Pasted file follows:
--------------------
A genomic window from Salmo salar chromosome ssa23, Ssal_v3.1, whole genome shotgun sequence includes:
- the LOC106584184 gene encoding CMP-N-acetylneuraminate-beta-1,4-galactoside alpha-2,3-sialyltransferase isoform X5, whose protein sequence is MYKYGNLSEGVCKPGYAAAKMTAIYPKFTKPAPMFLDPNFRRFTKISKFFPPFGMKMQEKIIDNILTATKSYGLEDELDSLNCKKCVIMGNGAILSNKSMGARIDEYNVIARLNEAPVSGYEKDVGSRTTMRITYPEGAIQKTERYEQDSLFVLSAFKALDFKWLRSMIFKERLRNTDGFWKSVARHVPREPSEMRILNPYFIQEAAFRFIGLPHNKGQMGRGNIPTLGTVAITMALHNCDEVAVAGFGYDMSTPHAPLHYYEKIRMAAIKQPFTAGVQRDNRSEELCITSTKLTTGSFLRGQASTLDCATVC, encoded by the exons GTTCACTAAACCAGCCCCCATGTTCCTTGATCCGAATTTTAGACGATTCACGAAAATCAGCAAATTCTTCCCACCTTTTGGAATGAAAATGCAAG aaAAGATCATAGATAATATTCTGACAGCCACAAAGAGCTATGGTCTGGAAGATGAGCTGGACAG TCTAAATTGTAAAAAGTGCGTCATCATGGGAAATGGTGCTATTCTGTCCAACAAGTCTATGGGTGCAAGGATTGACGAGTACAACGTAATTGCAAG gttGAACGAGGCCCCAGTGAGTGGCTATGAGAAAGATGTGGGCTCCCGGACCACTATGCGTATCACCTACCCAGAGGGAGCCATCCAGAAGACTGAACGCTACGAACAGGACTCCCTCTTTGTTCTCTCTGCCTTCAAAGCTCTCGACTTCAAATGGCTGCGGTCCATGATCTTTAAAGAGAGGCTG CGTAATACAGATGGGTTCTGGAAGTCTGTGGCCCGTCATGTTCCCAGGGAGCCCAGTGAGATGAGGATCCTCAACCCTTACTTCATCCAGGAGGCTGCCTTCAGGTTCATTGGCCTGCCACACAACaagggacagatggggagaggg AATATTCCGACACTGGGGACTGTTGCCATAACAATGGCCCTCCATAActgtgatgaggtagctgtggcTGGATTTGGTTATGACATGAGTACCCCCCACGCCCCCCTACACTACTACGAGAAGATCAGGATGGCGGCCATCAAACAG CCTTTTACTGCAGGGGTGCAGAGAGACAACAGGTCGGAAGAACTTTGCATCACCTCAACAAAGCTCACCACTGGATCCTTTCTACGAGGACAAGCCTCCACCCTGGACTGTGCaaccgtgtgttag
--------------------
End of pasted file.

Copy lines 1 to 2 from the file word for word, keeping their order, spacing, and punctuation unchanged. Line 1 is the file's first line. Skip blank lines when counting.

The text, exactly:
A genomic window from Salmo salar chromosome ssa23, Ssal_v3.1, whole genome shotgun sequence includes:
- the LOC106584184 gene encoding CMP-N-acetylneuraminate-beta-1,4-galactoside alpha-2,3-sialyltransferase isoform X5, whose protein sequence is MYKYGNLSEGVCKPGYAAAKMTAIYPKFTKPAPMFLDPNFRRFTKISKFFPPFGMKMQEKIIDNILTATKSYGLEDELDSLNCKKCVIMGNGAILSNKSMGARIDEYNVIARLNEAPVSGYEKDVGSRTTMRITYPEGAIQKTERYEQDSLFVLSAFKALDFKWLRSMIFKERLRNTDGFWKSVARHVPREPSEMRILNPYFIQEAAFRFIGLPHNKGQMGRGNIPTLGTVAITMALHNCDEVAVAGFGYDMSTPHAPLHYYEKIRMAAIKQPFTAGVQRDNRSEELCITSTKLTTGSFLRGQASTLDCATVC, encoded by the exons GTTCACTAAACCAGCCCCCATGTTCCTTGATCCGAATTTTAGACGATTCACGAAAATCAGCAAATTCTTCCCACCTTTTGGAATGAAAATGCAAG aaAAGATCATAGATAATATTCTGACAGCCACAAAGAGCTATGGTCTGGAAGATGAGCTGGACAG TCTAAATTGTAAAAAGTGCGTCATCATGGGAAATGGTGCTATTCTGTCCAACAAGTCTATGGGTGCAAGGATTGACGAGTACAACGTAATTGCAAG gttGAACGAGGCCCCAGTGAGTGGCTATGAGAAAGATGTGGGCTCCCGGACCACTATGCGTATCACCTACCCAGAGGGAGCCATCCAGAAGACTGAACGCTACGAACAGGACTCCCTCTTTGTTCTCTCTGCCTTCAAAGCTCTCGACTTCAAATGGCTGCGGTCCATGATCTTTAAAGAGAGGCTG CGTAATACAGATGGGTTCTGGAAGTCTGTGGCCCGTCATGTTCCCAGGGAGCCCAGTGAGATGAGGATCCTCAACCCTTACTTCATCCAGGAGGCTGCCTTCAGGTTCATTGGCCTGCCACACAACaagggacagatggggagaggg AATATTCCGACACTGGGGACTGTTGCCATAACAATGGCCCTCCATAActgtgatgaggtagctgtggcTGGATTTGGTTATGACATGAGTACCCCCCACGCCCCCCTACACTACTACGAGAAGATCAGGATGGCGGCCATCAAACAG CCTTTTACTGCAGGGGTGCAGAGAGACAACAGGTCGGAAGAACTTTGCATCACCTCAACAAAGCTCACCACTGGATCCTTTCTACGAGGACAAGCCTCCACCCTGGACTGTGCaaccgtgtgttag